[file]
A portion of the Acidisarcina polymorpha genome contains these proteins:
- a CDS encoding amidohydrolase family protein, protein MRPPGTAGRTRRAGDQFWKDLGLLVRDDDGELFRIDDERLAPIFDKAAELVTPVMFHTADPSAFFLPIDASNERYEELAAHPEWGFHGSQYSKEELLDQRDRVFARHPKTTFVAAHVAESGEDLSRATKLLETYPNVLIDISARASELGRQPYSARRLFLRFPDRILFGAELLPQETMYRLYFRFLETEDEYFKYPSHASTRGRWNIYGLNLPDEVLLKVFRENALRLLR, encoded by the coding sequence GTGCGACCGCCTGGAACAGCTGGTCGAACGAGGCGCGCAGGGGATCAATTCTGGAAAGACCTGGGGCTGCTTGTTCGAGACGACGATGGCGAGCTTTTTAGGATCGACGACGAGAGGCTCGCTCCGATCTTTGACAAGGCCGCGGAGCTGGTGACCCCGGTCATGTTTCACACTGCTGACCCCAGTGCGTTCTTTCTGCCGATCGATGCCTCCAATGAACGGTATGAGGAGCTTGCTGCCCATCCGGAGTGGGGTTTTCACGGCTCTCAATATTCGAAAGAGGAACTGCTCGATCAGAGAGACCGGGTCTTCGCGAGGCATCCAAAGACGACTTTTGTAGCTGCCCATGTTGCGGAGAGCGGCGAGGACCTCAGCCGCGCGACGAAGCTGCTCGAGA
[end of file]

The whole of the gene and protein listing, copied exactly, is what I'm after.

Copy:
A portion of the Acidisarcina polymorpha genome contains these proteins:
- a CDS encoding amidohydrolase family protein, protein MRPPGTAGRTRRAGDQFWKDLGLLVRDDDGELFRIDDERLAPIFDKAAELVTPVMFHTADPSAFFLPIDASNERYEELAAHPEWGFHGSQYSKEELLDQRDRVFARHPKTTFVAAHVAESGEDLSRATKLLETYPNVLIDISARASELGRQPYSARRLFLRFPDRILFGAELLPQETMYRLYFRFLETEDEYFKYPSHASTRGRWNIYGLNLPDEVLLKVFRENALRLLR, encoded by the coding sequence GTGCGACCGCCTGGAACAGCTGGTCGAACGAGGCGCGCAGGGGATCAATTCTGGAAAGACCTGGGGCTGCTTGTTCGAGACGACGATGGCGAGCTTTTTAGGATCGACGACGAGAGGCTCGCTCCGATCTTTGACAAGGCCGCGGAGCTGGTGACCCCGGTCATGTTTCACACTGCTGACCCCAGTGCGTTCTTTCTGCCGATCGATGCCTCCAATGAACGGTATGAGGAGCTTGCTGCCCATCCGGAGTGGGGTTTTCACGGCTCTCAATATTCGAAAGAGGAACTGCTCGATCAGAGAGACCGGGTCTTCGCGAGGCATCCAAAGACGACTTTTGTAGCTGCCCATGTTGCGGAGAGCGGCGAGGACCTCAGCCGCGCGACGAAGCTGCTCGAGA